In a game of inches, in a society where everyone’s trying to win, what makes the difference? What pushes someone over the finish line first?
Training? Maybe, but everyone exercises. Motivation? Possibly, but all racers have drive. It’s something simpler than that, and if you take it seriously, you could have an edge on a lot of people: Sleep.
Cutting sack time might seem like a good way to prove you’re no slouch, but a regular lack of sleep can affect cognitive faculties and emotional wellbeing, as well as lower the body’s ability to fight chronic illness.
In fact, tough guys who say “I’ll sleep when I’m dead,” may find that statement coming true sooner than expected. Research from Harvard Medical School reveals that sleeping five hours or less per night increases the risk of death from all causes by roughly 15 percent.
What about those leaders who built corporate empires, ruled vast nations, and generally crushed it on a regular basis on little more than a nightly nap. People like Winston Churchill, who got by on four or five hours of sleep. Or Marissa Mayer, who famously worked 130 hours a week while at Google.
They’re outliers, and even still, who’s to know what else they could have achieved with a little more shuteye?
Researchers at the Center for Sleep and Respiratory Neurobiology at the University of Pennsylvania, investigating whether people could severely reduce their sleep without consequences, discovered that while initially those who slept less saw a decline in their cognitive performance, eventually their feelings of tiredness plateaued and became their new normal.
But in this new normal, while the brain’s faculties continued to freefall, the tired folk stopped noticing because they didn’t feel any more beat than usual. In other words, lack of sleep doesn’t spark your stamina. It slows you down. You’re just too tired to notice.
So how do you ditch the “sleep is for the weak” mantra and get the kind of slumber that will truly make you fighting fit?
Think Quality and Quantity
The quality of your sleep is as important (and perhaps more so) than the number of hours you clock. Two studies carried out by Bradley University in Peoria, Illinois, found that measures of health, well-being, and sleepiness were more directly related to quality, not quantity, of sleep.
That said, the participants slept an average of seven hours a night, which is also the number of hours recommended by the National Sleep Foundation.
Stick to Your Sleep Schedule
Sleep regularity has been found to improve well-being more than attempts to “catch up” by lengthening sleep time on ad-hoc nights. A rigid sleep routine is a notable part of the U.S. military’s basic training. Nightly “lights out” at 9 p.m. is strictly followed by ringing alarm at 5 a.m.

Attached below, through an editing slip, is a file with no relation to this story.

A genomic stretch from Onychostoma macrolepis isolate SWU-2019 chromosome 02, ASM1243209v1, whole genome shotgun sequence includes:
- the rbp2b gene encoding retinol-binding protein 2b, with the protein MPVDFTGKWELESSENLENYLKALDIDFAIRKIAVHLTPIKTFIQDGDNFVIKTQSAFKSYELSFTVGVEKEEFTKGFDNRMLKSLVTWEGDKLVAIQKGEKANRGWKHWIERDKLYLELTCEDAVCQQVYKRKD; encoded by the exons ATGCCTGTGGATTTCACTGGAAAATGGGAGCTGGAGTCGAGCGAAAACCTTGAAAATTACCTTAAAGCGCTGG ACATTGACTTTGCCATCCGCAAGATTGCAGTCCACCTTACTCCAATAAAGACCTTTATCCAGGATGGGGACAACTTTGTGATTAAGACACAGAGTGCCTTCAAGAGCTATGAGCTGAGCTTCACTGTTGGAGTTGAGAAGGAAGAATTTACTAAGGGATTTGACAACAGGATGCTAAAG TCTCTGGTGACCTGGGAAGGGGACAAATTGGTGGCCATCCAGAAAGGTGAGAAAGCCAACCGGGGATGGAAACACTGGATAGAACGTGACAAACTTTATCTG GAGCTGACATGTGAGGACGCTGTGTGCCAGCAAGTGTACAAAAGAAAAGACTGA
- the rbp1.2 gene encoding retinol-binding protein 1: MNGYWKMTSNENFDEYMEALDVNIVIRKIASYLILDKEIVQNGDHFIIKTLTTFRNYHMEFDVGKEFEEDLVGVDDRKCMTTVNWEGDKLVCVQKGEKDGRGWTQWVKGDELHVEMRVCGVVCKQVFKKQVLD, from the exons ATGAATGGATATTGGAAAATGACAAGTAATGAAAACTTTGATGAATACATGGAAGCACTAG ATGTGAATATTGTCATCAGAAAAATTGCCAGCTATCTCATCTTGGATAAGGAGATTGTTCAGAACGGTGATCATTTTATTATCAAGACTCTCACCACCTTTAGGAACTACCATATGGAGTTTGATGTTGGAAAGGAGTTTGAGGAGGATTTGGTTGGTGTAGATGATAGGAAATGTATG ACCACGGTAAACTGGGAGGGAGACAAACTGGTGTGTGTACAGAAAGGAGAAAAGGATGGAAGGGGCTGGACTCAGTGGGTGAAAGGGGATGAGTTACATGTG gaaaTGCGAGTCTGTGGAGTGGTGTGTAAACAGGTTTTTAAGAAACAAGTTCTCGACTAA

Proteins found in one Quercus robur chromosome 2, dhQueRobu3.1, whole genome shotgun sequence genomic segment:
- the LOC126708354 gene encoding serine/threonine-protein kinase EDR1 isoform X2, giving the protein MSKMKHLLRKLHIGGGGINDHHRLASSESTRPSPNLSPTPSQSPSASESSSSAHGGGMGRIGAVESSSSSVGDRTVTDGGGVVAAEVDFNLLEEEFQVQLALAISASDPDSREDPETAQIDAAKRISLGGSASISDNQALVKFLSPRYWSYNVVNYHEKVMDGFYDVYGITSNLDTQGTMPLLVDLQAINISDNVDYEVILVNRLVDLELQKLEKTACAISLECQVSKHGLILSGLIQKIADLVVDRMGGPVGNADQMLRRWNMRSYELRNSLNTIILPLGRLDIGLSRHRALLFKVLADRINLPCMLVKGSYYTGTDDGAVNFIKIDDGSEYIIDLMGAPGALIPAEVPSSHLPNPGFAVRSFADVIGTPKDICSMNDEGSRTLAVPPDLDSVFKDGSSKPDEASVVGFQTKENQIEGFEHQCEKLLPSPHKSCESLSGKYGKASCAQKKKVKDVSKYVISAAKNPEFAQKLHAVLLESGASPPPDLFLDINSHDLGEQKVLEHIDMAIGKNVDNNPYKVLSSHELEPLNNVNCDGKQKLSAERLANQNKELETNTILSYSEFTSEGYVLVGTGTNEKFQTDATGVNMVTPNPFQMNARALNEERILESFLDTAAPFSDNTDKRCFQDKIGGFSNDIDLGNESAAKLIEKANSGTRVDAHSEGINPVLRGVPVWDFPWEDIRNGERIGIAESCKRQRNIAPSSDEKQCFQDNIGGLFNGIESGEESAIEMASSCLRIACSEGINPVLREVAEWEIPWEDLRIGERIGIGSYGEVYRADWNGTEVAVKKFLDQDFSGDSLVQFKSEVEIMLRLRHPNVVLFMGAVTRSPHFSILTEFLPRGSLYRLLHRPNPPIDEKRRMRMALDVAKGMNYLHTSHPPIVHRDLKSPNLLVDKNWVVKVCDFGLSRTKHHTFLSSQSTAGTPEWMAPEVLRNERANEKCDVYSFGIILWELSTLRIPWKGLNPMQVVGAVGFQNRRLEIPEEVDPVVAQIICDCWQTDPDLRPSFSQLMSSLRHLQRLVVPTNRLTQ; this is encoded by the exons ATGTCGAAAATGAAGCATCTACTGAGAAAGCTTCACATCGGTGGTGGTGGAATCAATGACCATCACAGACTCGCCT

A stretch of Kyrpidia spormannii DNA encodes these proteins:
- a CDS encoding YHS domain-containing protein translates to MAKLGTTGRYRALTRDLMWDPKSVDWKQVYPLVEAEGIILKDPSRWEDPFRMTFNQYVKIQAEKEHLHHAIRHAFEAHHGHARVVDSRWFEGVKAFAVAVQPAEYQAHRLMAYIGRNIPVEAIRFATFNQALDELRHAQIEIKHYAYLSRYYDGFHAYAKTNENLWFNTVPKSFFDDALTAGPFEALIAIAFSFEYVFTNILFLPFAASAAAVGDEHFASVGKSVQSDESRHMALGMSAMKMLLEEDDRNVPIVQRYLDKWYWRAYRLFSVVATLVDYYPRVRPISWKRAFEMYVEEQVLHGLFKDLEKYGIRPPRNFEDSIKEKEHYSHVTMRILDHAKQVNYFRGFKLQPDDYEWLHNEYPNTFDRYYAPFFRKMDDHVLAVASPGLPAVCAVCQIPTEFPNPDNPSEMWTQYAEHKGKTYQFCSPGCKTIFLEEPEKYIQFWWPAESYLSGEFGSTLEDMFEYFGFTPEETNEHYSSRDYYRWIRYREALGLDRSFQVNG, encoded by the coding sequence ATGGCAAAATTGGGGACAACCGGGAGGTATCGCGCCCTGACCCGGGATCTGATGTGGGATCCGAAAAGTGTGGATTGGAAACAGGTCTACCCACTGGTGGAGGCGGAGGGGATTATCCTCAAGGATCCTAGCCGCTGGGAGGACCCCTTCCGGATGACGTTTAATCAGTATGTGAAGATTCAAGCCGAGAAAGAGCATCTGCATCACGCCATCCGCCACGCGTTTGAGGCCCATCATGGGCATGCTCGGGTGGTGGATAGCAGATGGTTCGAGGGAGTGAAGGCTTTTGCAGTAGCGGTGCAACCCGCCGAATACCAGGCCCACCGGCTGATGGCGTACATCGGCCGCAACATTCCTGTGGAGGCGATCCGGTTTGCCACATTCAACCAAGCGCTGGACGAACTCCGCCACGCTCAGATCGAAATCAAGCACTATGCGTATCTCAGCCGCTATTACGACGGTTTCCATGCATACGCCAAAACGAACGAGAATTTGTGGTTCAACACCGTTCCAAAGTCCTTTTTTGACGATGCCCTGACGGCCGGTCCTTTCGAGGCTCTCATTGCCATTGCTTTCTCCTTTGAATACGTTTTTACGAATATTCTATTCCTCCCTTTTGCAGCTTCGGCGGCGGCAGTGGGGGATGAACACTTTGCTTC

Lawrence Epstein, M.D., co-author of The Harvard Medical School Guide to a Good Night’s Sleep, states in his book that being in sync with your internal clock is key to good sleep, so try hitting the sack and waking up at the same time every day, even on weekends.
Don’t Skip Your Workout
According to a poll from the National Sleep Foundation, people run, cycle, swim, and participate in competitive sports sleep better and feel mentally sharper throughout the day than those who don’t. In the survey, 83 percent of the individuals who claimed to be vigorous exercisers reported regular, satisfying shuteye while less than half of the non-exercisers did.
Have More Sextas
Humans are monophasic sleepers, which means they sleep once during a 24-hour period. However, we used to be biphasic. Ancient Romans always retired for a noon-day snooze, which they called a “sexta” (the root of the Spanish word, “siesta”), while further historical research has highlighted the habit of a first and second sleep in pre-industrial Britain.
Nowadays, we fight our tiredness, but it may be better to give in and take a 20-minute to 2-hour nap, which can restore alertness, enhance performance, and reduce mistakes and accidents. In fact, a NASA study on sleepy military pilots and astronauts found that a 40-minute nap improved their performance by 34 percent and alertness by 100 percent.
Make Your Bed
Not smoothing out your bedspread each morning may also be harming your slumber. According to survey from the National Sleep Foundation, seven out of 10 people said they made their bed every day or almost every day and were 19 percent more likely to report getting a good night’s sleep than those who didn’t fold the duvet.
Navy SEALS are also taught about the importance of making their bed as a means of accomplishing their first task of the day. In his 2014 commencement speech to students at the University of Texas in Austin, admiral William H. McRaven noted that making your bed every morning reinforces the idea that little things in life matter and are the steps to bigger accomplishments.
“And, if by chance you have a miserable day,” he said, “you will come home to a bed that is made—that you made—and a made bed gives you encouragement that tomorrow will be better.”
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